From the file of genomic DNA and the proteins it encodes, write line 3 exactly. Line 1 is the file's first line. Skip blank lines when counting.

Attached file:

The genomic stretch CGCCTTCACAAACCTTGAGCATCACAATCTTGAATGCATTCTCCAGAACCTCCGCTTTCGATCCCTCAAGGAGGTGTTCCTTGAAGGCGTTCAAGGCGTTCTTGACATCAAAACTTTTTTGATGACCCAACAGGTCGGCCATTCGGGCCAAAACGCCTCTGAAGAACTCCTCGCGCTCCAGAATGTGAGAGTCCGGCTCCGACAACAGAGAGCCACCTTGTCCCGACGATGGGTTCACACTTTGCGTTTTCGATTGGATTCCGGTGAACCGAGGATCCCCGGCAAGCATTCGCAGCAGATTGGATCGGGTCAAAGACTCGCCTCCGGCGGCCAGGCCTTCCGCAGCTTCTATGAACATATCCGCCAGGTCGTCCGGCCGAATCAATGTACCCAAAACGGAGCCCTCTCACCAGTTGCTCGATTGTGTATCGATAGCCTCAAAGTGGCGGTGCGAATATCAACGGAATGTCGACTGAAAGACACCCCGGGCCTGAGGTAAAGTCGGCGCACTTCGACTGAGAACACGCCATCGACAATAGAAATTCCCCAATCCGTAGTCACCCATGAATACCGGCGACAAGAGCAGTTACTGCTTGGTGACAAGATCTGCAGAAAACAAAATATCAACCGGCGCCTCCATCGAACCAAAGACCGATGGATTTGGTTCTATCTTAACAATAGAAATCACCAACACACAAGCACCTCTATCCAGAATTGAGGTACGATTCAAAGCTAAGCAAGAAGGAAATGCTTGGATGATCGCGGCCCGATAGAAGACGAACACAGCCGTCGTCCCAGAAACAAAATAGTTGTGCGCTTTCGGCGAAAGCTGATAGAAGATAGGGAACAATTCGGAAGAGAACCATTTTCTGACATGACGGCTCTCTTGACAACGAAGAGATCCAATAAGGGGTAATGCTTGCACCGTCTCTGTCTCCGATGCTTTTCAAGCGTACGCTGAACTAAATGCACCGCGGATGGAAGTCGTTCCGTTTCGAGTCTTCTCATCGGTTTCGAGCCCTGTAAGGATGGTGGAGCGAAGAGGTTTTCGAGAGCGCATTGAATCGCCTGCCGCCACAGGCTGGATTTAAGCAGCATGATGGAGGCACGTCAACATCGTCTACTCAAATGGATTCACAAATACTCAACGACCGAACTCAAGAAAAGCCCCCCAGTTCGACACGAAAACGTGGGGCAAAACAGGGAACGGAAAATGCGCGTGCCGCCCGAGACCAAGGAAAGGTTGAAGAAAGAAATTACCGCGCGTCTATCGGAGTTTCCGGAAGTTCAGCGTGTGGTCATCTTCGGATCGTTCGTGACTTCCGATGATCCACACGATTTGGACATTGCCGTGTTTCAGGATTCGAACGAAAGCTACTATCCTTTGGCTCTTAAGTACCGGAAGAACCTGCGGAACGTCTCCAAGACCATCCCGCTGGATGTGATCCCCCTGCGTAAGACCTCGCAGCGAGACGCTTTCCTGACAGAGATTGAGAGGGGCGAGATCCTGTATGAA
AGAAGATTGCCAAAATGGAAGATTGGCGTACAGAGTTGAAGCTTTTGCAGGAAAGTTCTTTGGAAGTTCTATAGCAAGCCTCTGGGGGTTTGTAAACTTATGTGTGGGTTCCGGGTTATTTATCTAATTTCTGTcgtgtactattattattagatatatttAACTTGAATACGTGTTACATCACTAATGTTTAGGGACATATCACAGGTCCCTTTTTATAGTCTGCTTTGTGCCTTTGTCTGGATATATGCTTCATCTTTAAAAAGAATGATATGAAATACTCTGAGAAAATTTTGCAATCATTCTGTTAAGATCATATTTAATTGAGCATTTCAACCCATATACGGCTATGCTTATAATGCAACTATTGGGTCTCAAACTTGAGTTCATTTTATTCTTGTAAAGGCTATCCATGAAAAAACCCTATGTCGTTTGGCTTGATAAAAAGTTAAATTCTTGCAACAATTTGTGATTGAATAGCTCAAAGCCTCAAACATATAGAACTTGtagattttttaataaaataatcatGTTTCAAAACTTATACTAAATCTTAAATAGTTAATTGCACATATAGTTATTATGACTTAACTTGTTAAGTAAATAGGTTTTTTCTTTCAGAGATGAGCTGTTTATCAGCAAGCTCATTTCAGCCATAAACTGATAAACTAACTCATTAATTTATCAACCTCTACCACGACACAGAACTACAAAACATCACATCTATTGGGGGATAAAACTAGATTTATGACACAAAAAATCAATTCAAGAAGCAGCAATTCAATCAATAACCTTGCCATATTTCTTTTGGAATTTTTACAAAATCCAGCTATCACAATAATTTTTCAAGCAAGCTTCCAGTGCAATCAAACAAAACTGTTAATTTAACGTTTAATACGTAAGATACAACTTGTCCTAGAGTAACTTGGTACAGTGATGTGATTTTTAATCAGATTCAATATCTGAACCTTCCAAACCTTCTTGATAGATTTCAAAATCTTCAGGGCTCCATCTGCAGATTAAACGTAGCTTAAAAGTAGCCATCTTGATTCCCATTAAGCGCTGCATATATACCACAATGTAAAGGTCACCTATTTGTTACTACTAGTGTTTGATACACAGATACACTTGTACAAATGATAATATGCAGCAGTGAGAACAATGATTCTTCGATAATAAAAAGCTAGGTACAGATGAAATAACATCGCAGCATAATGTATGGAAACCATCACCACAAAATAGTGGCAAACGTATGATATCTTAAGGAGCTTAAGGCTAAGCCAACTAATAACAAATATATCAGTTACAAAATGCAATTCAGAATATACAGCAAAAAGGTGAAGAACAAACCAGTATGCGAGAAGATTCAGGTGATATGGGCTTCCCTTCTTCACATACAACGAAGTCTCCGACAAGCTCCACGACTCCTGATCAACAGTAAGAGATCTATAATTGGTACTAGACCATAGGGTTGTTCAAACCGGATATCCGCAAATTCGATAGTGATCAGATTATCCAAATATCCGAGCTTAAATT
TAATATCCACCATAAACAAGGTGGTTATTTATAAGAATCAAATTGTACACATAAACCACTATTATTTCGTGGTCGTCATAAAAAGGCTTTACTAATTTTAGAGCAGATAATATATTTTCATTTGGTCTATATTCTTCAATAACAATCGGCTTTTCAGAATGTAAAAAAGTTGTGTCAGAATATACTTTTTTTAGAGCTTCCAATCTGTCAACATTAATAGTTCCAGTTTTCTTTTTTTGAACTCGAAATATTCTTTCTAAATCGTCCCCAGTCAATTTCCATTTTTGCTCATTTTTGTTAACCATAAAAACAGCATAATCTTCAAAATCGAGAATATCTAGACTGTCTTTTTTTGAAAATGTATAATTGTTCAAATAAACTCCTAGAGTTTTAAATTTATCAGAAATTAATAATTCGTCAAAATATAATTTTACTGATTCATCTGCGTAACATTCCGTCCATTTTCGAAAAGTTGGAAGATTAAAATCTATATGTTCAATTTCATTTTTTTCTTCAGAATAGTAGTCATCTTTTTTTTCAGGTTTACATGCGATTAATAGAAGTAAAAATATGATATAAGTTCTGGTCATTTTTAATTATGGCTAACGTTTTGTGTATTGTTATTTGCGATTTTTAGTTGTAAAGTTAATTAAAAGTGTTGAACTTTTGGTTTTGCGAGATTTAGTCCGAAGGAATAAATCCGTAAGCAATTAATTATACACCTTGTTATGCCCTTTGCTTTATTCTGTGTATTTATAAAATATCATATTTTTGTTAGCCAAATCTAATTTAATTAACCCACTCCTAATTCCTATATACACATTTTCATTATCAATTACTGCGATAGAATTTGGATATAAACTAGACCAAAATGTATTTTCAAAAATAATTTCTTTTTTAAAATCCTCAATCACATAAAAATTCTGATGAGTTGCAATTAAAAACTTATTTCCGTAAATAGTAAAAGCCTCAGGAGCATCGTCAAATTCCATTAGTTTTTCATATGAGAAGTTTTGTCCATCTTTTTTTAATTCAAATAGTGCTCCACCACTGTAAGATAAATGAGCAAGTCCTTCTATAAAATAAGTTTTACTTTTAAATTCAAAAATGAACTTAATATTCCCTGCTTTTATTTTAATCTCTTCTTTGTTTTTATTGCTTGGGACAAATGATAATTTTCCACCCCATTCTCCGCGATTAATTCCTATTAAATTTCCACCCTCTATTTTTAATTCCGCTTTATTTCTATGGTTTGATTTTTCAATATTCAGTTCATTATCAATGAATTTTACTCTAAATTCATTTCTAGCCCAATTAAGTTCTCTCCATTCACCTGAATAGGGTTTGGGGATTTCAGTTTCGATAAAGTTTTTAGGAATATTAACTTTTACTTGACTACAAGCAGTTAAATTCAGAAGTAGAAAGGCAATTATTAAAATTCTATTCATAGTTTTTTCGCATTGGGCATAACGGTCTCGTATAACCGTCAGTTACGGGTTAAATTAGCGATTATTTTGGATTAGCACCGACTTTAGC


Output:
TAATATCCACCATAAACAAGGTGGTTATTTATAAGAATCAAATTGTACACATAAACCACTATTATTTCGTGGTCGTCATAAAAAGGCTTTACTAATTTTAGAGCAGATAATATATTTTCATTTGGTCTATATTCTTCAATAACAATCGGCTTTTCAGAATGTAAAAAAGTTGTGTCAGAATATACTTTTTTTAGAGCTTCCAATCTGTCAACATTAATAGTTCCAGTTTTCTTTTTTTGAACTCGAAATATTCTTTCTAAATCGTCCCCAGTCAATTTCCATTTTTGCTCATTTTTGTTAACCATAAAAACAGCATAATCTTCAAAATCGAGAATATCTAGACTGTCTTTTTTTGAAAATGTATAATTGTTCAAATAAACTCCTAGAGTTTTAAATTTATCAGAAATTAATAATTCGTCAAAATATAATTTTACTGATTCATCTGCGTAACATTCCGTCCATTTTCGAAAAGTTGGAAGATTAAAATCTATATGTTCAATTTCATTTTTTTCTTCAGAATAGTAGTCATCTTTTTTTTCAGGTTTACATGCGATTAATAGAAGTAAAAATATGATATAAGTTCTGGTCATTTTTAATTATGGCTAACGTTTTGTGTATTGTTATTTGCGATTTTTAGTTGTAAAGTTAATTAAAAGTGTTGAACTTTTGGTTTTGCGAGATTTAGTCCGAAGGAATAAATCCGTAAGCAATTAATTATACACCTTGTTATGCCCTTTGCTTTATTCTGTGTATTTATAAAATATCATATTTTTGTTAGCCAAATCTAATTTAATTAACCCACTCCTAATTCCTATATACACATTTTCATTATCAATTACTGCGATAGAATTTGGATATAAACTAGACCAAAATGTATTTTCAAAAATAATTTCTTTTTTAAAATCCTCAATCACATAAAAATTCTGATGAGTTGCAATTAAAAACTTATTTCCGTAAATAGTAAAAGCCTCAGGAGCATCGTCAAATTCCATTAGTTTTTCATATGAGAAGTTTTGTCCATCTTTTTTTAATTCAAATAGTGCTCCACCACTGTAAGATAAATGAGCAAGTCCTTCTATAAAATAAGTTTTACTTTTAAATTCAAAAATGAACTTAATATTCCCTGCTTTTATTTTAATCTCTTCTTTGTTTTTATTGCTTGGGACAAATGATAATTTTCCACCCCATTCTCCGCGATTAATTCCTATTAAATTTCCACCCTCTATTTTTAATTCCGCTTTATTTCTATGGTTTGATTTTTCAATATTCAGTTCATTATCAATGAATTTTACTCTAAATTCATTTCTAGCCCAATTAAGTTCTCTCCATTCACCTGAATAGGGTTTGGGGATTTCAGTTTCGATAAAGTTTTTAGGAATATTAACTTTTACTTGACTACAAGCAGTTAAATTCAGAAGTAGAAAGGCAATTATTAAAATTCTATTCATAGTTTTTTCGCATTGGGCATAACGGTCTCGTATAACCGTCAGTTACGGGTTAAATTAGCGATTATTTTGGATTAGCACCGACTTTAGC